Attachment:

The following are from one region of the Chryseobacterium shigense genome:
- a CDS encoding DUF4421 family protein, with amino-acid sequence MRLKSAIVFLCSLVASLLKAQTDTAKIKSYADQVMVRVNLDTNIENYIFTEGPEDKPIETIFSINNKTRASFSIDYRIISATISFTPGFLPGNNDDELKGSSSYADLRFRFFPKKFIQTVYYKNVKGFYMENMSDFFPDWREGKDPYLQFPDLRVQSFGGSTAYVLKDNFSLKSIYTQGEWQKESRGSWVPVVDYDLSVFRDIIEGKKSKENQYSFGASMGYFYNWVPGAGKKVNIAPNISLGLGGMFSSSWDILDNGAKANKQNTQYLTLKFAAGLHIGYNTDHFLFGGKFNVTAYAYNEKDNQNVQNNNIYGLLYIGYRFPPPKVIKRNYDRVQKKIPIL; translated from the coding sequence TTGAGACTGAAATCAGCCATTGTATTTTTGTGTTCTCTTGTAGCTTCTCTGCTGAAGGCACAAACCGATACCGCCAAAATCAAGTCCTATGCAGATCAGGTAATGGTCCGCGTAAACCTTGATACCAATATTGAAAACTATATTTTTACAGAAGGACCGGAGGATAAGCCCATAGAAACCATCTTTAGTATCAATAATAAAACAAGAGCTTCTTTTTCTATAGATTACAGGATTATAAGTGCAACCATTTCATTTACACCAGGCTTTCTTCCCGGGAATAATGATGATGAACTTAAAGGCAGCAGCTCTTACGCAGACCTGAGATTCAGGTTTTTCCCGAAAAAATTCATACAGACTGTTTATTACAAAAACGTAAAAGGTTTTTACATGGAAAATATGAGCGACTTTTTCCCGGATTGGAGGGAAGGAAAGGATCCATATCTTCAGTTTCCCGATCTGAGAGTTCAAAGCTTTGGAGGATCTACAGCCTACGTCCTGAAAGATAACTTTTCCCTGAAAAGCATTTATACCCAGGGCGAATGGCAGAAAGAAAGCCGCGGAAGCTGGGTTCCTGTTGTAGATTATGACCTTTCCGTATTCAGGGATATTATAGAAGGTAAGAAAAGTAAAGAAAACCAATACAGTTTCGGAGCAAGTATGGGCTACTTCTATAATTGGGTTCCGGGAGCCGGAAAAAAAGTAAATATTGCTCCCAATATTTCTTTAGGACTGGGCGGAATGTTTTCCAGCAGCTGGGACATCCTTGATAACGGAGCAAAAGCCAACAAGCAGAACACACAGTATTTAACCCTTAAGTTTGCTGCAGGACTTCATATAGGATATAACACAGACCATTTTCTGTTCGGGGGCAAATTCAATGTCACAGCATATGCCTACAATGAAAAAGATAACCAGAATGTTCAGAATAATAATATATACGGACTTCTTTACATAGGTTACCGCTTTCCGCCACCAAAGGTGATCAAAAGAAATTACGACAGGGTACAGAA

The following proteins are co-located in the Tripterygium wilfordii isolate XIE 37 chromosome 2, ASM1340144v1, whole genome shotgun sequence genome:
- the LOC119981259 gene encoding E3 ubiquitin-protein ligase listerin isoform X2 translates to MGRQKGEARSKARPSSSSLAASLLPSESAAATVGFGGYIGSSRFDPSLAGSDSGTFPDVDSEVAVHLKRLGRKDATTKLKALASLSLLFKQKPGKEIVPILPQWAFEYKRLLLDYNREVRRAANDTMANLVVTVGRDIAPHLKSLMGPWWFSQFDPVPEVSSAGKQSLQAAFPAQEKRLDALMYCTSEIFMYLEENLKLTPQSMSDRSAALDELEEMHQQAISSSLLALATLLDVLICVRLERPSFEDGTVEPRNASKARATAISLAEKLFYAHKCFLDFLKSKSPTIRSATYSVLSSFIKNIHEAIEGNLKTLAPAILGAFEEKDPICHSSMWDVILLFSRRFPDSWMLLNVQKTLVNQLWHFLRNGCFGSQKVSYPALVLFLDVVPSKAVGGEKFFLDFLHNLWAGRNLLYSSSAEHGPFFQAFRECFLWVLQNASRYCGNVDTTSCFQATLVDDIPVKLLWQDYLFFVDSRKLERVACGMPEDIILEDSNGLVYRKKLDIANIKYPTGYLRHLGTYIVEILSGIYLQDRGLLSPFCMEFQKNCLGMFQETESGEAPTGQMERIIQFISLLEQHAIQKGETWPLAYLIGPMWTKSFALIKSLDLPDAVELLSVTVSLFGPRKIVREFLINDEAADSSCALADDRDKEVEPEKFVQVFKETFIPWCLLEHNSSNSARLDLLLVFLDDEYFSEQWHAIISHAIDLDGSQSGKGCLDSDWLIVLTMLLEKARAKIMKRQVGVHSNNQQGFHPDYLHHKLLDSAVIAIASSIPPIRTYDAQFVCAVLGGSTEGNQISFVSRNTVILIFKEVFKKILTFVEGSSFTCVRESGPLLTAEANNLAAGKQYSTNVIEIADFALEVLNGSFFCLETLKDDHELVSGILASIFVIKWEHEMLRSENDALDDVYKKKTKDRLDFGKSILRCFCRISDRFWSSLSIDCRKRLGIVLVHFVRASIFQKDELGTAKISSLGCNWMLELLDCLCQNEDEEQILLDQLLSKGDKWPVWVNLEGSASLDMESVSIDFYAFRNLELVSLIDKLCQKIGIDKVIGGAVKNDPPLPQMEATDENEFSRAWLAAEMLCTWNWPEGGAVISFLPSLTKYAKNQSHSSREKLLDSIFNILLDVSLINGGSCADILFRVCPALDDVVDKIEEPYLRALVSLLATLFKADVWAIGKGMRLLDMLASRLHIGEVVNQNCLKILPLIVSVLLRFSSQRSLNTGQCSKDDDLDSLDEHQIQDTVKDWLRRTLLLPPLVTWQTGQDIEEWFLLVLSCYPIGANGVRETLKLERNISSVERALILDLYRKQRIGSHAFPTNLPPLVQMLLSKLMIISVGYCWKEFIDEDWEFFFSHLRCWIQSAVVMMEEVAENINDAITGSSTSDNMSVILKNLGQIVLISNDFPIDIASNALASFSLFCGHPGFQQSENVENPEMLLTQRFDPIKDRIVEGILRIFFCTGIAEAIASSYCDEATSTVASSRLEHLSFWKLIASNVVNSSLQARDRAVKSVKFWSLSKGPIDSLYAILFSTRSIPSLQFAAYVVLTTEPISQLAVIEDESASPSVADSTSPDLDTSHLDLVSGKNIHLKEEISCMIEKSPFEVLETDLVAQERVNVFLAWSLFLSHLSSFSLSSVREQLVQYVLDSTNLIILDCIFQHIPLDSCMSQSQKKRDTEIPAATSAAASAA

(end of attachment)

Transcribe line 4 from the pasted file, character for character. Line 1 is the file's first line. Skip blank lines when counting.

- the LOC119981259 gene encoding E3 ubiquitin-protein ligase listerin isoform X2 translates to MGRQKGEARSKARPSSSSLAASLLPSESAAATVGFGGYIGSSRFDPSLAGSDSGTFPDVDSEVAVHLKRLGRKDATTKLKALASLSLLFKQKPGKEIVPILPQWAFEYKRLLLDYNREVRRAANDTMANLVVTVGRDIAPHLKSLMGPWWFSQFDPVPEVSSAGKQSLQAAFPAQEKRLDALMYCTSEIFMYLEENLKLTPQSMSDRSAALDELEEMHQQAISSSLLALATLLDVLICVRLERPSFEDGTVEPRNASKARATAISLAEKLFYAHKCFLDFLKSKSPTIRSATYSVLSSFIKNIHEAIEGNLKTLAPAILGAFEEKDPICHSSMWDVILLFSRRFPDSWMLLNVQKTLVNQLWHFLRNGCFGSQKVSYPALVLFLDVVPSKAVGGEKFFLDFLHNLWAGRNLLYSSSAEHGPFFQAFRECFLWVLQNASRYCGNVDTTSCFQATLVDDIPVKLLWQDYLFFVDSRKLERVACGMPEDIILEDSNGLVYRKKLDIANIKYPTGYLRHLGTYIVEILSGIYLQDRGLLSPFCMEFQKNCLGMFQETESGEAPTGQMERIIQFISLLEQHAIQKGETWPLAYLIGPMWTKSFALIKSLDLPDAVELLSVTVSLFGPRKIVREFLINDEAADSSCALADDRDKEVEPEKFVQVFKETFIPWCLLEHNSSNSARLDLLLVFLDDEYFSEQWHAIISHAIDLDGSQSGKGCLDSDWLIVLTMLLEKARAKIMKRQVGVHSNNQQGFHPDYLHHKLLDSAVIAIASSIPPIRTYDAQFVCAVLGGSTEGNQISFVSRNTVILIFKEVFKKILTFVEGSSFTCVRESGPLLTAEANNLAAGKQYSTNVIEIADFALEVLNGSFFCLETLKDDHELVSGILASIFVIKWEHEMLRSENDALDDVYKKKTKDRLDFGKSILRCFCRISDRFWSSLSIDCRKRLGIVLVHFVRASIFQKDELGTAKISSLGCNWMLELLDCLCQNEDEEQILLDQLLSKGDKWPVWVNLEGSASLDMESVSIDFYAFRNLELVSLIDKLCQKIGIDKVIGGAVKNDPPLPQMEATDENEFSRAWLAAEMLCTWNWPEGGAVISFLPSLTKYAKNQSHSSREKLLDSIFNILLDVSLINGGSCADILFRVCPALDDVVDKIEEPYLRALVSLLATLFKADVWAIGKGMRLLDMLASRLHIGEVVNQNCLKILPLIVSVLLRFSSQRSLNTGQCSKDDDLDSLDEHQIQDTVKDWLRRTLLLPPLVTWQTGQDIEEWFLLVLSCYPIGANGVRETLKLERNISSVERALILDLYRKQRIGSHAFPTNLPPLVQMLLSKLMIISVGYCWKEFIDEDWEFFFSHLRCWIQSAVVMMEEVAENINDAITGSSTSDNMSVILKNLGQIVLISNDFPIDIASNALASFSLFCGHPGFQQSENVENPEMLLTQRFDPIKDRIVEGILRIFFCTGIAEAIASSYCDEATSTVASSRLEHLSFWKLIASNVVNSSLQARDRAVKSVKFWSLSKGPIDSLYAILFSTRSIPSLQFAAYVVLTTEPISQLAVIEDESASPSVADSTSPDLDTSHLDLVSGKNIHLKEEISCMIEKSPFEVLETDLVAQERVNVFLAWSLFLSHLSSFSLSSVREQLVQYVLDSTNLIILDCIFQHIPLDSCMSQSQKKRDTEIPAATSAAASAA